Our goal is to develop measurement methods with sufficiently high spatial resolution to uncover the materials limitations in the resolution of state-of-the-art photoresist formulations. Photolithography, the process used to fabricate integrated circuits, has been the key enabler for performance advances in the microelectronics industry. However, as the lithographically patterned features decrease towards length scales of 32 nm, challenges arise because photoresists appear to be reaching their resolution limits. Our measurements help define these limits and enable the development of higher resolution photoresists and lithographic processes.
We work closely with the semiconductor industry to develop and apply measurements with high-spatial and chemically-specific resolution to elucidate the critical materials properties and process kinetics at nanometer scales that are needed to advance next-generation photolithography, including both the 193 nm (deep ultraviolet, DUV) and 13.5 nm (extreme ultraviolet, EUV) lithography platforms. This provides the foundation for the rational design of materials and processing strategies for the fabrication of sub-32 nm structures. Our innovative measurement platform integrates specular and off-specular X-ray and neutron reflectivity, near-edge X-ray absorption fine structure spectroscopy, quartz crystal microbalance, solid state nuclear magnetic resonance, polarization-modulation infrared reflectance absorption spectroscopy, and infrared variable angle spectroscopic ellipsometry. These measurements relate the fundamentals of polymer interfaces to high resolution lithographic patterning.
Latent Image Formation:
In current 193 nm dry, future immersion, and EUV photolithography, high resolution imaging is performed by converting an optical image into a chemical latent image within a photoresist. This chemical latent image is formed by the diffusion of photoacid catalysts which can limit the ultimate resolution characterized by feature size and undesirable line-edge roughness. Under ideal optical conditions produced by a model bilayer test structure, the deprotection reaction front profile was measured with nanometer resolution by combining neutron reflectivity and infrared spectroscopy on model 193 nm and EUV photoresists.The upper layer of the structure is loaded with the photoacid generator. Upon exposure and baking, the photoacid diffuses into the lower layer and catalyzes the deprotection reaction. These resulting reaction fronts are are the first available with nm spatial resolution. Among our results, we found that the reaction front width is strongly controlled by resist chemistry, exposure dose, PAG size, and amine quencher. These experimental data provide a rational design of next-generation photoresist component from the resist chemistry to the reaction-diffusion process.
The chemical latent image determines the nanoscale regions of resist that are soluble in situ development profiles at line-edge in the aqueous base developer solution that produces the final pattern. As these feature dimensions approach sub-32 nm, however, a possible trade-off among process variables may limit photoresists from achieving less than 2 nm LER design criteria. A central assumption in these resolution limit models is a direct transfer of the chemical latent image heterogeneity on the feature quality. Insight into the mechanism of development, rinse, and drying at a gradient line edge was achieved by neutron reflectivity with nm resolution. Direct measurements of the highly swollen photoresist polymer, deuterium labeled developer (d-TMA+) and aqueous solvent profiles at the developed line-edge clearly highlights a residual swelling fraction with spatial dimensions that exceed the radius of gyration of the photoresist polymer. The final surface roughness is formed by the collapse of this highly associated phase during the drying process.A mechanism of a simple transfer of roughness from the latent image to the developed image is challenged by these data.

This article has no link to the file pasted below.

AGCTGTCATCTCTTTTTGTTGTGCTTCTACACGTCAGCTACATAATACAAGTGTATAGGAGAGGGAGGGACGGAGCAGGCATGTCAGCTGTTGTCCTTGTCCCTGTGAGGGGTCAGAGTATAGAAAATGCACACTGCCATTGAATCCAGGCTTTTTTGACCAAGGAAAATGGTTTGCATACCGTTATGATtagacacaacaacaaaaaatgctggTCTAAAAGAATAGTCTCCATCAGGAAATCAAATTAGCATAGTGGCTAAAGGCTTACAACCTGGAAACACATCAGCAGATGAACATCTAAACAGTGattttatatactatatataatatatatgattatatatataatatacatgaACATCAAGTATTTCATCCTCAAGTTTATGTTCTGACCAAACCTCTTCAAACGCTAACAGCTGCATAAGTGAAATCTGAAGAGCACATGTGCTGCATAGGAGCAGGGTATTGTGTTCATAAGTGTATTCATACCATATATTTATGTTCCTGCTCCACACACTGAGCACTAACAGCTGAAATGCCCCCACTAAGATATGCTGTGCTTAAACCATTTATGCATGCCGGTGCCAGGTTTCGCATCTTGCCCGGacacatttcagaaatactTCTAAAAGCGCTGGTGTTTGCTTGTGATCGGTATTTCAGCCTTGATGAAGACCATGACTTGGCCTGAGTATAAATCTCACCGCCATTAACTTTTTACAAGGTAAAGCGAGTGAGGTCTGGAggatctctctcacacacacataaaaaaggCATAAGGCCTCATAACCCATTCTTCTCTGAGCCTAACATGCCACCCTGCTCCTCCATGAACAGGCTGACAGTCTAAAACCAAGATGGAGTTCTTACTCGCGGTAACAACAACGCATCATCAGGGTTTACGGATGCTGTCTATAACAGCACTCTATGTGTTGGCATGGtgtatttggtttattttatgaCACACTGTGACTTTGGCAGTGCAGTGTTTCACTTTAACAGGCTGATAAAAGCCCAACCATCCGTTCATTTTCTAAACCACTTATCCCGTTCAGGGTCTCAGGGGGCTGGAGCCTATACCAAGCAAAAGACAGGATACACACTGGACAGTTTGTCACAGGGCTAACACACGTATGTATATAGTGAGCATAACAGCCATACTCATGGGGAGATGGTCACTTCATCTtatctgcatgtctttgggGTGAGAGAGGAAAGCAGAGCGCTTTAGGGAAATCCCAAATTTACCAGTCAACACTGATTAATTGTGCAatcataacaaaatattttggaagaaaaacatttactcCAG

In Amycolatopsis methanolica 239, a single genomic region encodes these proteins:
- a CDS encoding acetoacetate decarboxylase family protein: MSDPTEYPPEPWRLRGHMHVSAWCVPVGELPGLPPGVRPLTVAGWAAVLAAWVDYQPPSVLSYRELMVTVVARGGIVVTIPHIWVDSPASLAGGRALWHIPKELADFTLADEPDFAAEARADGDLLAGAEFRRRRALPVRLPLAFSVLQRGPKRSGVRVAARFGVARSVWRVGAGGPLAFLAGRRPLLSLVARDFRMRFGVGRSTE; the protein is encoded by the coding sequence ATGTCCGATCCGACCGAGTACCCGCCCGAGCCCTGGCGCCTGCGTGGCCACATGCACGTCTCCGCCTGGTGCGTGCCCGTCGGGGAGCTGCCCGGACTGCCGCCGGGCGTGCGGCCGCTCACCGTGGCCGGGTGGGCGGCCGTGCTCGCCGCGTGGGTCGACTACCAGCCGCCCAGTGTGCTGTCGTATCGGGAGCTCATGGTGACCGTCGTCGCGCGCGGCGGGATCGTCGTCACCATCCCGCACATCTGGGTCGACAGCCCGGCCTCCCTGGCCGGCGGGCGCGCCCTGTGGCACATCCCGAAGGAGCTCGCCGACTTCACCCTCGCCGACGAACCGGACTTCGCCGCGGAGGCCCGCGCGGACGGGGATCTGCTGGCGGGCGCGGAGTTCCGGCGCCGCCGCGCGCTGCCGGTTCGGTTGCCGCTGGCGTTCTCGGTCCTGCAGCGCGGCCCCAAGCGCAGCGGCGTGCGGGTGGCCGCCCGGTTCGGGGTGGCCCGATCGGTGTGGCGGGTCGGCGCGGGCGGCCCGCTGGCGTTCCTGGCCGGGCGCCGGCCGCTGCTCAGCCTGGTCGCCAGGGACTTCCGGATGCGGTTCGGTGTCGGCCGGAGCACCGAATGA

Metrology for Immersion Lithography:
Next-generation lithography will use an immersion fluid between the lens and photoresist.This leads to undesirable leaching of critical components that will cause undesirable defect formation.The change in component distribution, such as photoacid generators, within the top 8 nm at the surface of the thin film may be observed by examining the near-edge X-ray spectra of light elements such as carbon, oxygen, fluorine, and nitrogen.In this way, changes in the surface chemistry relative to the bulk film can be investigated as a function of lithographic processing steps. We have found that fluorinated PAG molecules preferentially segregate to the film surface.
The relative amount of segregation is dependent upon the specific polymer chemistry and PAG size (TPS-triflate< TPS-PFBS <TPS-PFOS). NEXAFS measurements quantify the influence of water immersion on the depth profile and loss of these critical components. When combined with liquid chromatography/mass spectrometry, the equilibrium water solubility of PAGs with varying perfluoroalkyl length does not serve as the appropriate criteria for selecting PAGs for immersion lithography; rather the segregation of PAGs to the top few nanometers provides the majority of leaching.